Colonial Williamsburg Research Division Web Site

Buying Respectability

The “Buying Respectability” story line describes the “consumer revolution,” the far-reaching transformation in people’s standards and styles of living that revolutionized trade, commerce, technology, and, ultimately, the way people lived at every level of society. Seeking respectability, many people craved fashionable wardrobes, formal houses, the latest tablewares, and a variety of social refinements. For further understanding, please read the key points for this story line.

Teaching Visitors about the Consumer Revolution
Once upon a time, starting in the reign of George III, a string of important inventions in a few industries began a profound alteration of the British economy. Steam engines, flying shuttles, water frames, and power looms, operated by men, women, and children summoned to work by a factory bell, produced prodigious quantities of inexpensive personal and household goods.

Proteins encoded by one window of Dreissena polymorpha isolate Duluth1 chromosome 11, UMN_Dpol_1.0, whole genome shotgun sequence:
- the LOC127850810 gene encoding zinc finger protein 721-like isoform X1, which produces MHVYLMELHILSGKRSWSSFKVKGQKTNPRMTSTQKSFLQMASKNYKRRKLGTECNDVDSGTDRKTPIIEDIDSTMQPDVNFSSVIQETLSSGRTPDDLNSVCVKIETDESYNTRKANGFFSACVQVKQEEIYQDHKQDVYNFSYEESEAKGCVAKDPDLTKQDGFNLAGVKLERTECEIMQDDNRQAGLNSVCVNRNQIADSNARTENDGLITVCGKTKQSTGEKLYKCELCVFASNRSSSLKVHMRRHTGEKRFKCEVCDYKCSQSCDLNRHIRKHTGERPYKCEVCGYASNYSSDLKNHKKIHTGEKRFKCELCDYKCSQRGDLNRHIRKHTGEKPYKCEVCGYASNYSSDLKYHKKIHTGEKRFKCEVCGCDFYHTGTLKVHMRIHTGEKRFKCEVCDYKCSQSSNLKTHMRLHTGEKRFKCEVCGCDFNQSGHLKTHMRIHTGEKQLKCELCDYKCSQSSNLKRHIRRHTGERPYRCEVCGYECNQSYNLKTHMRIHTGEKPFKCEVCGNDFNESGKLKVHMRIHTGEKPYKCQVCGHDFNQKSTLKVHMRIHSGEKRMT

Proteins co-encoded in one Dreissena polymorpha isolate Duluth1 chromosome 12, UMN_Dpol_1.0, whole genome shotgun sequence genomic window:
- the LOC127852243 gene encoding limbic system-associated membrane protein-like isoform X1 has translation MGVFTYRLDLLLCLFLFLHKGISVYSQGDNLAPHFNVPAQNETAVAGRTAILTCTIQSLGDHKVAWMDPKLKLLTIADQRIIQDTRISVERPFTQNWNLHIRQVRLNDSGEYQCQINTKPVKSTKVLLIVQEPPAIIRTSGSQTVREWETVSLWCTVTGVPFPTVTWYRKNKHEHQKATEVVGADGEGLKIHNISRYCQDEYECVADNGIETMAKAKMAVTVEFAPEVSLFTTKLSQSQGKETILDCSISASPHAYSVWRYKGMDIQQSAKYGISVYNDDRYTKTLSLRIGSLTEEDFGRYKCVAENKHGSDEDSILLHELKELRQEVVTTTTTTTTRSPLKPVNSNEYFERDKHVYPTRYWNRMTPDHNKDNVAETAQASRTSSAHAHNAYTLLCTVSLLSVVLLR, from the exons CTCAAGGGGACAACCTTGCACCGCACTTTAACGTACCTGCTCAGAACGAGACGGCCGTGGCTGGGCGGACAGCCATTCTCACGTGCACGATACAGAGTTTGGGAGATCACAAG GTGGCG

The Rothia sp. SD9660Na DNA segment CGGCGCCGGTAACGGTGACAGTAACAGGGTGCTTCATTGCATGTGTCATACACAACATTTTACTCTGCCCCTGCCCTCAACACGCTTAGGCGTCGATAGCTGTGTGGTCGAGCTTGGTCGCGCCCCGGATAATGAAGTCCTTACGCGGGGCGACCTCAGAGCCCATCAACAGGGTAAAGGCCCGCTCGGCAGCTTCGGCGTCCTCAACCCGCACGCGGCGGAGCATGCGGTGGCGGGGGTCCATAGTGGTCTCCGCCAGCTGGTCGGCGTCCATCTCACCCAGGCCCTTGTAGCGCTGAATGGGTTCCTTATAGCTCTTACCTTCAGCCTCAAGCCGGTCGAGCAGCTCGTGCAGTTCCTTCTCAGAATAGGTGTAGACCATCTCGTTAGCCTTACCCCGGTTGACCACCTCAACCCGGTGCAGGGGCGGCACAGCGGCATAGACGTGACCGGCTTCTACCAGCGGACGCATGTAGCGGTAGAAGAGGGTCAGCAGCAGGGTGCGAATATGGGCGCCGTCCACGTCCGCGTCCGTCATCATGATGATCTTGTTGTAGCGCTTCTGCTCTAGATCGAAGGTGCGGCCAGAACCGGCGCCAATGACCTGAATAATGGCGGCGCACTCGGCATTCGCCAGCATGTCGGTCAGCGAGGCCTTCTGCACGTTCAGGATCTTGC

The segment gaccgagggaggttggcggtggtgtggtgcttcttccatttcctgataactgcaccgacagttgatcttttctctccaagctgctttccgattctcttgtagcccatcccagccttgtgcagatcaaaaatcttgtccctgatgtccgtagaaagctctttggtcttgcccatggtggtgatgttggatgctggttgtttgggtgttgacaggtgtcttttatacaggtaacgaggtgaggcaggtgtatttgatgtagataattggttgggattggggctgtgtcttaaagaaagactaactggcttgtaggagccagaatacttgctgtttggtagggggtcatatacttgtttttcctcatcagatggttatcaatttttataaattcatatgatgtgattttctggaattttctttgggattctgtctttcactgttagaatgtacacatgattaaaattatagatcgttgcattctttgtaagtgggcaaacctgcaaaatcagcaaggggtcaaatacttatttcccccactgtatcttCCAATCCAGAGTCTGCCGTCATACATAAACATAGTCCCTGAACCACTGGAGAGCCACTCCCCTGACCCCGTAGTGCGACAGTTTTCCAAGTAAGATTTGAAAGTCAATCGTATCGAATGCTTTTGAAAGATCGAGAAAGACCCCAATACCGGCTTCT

’Tis the Season!
Some years ago it devolved on me to become this department’s “expert” on Christmas in colonial Virginia. It’s an assignment I take seriously and one that involves a surprising amount of my time. I’ve read as many books on the topic as possible; strained my eyesight poring over faint manuscript diaries and letters, searched out prints and paintings, and read histories of the holiday in other parts of the world.
Feeding the Eighteenth-Century Town Folk, or, Whence the Beef?
Last year, in his address, Peter Coclanis deplored the “lack of interpretive understanding or at least explicit appreciation of the close interrelationship between town and country, factory [or, for earlier centuries, urban processors and distributors] and farm.” The time has come “to study diet, broadly conceived, and its social consequences,” he urged. “Both the producers of food and the process of food production,” he lamented, “have often been… relegated to the dustbin, or more appropriately in this case, the scrap heap or compost pile of history.” Was this last image pure serendipity? It is hard to imagine a better introduction to what I want to talk about today.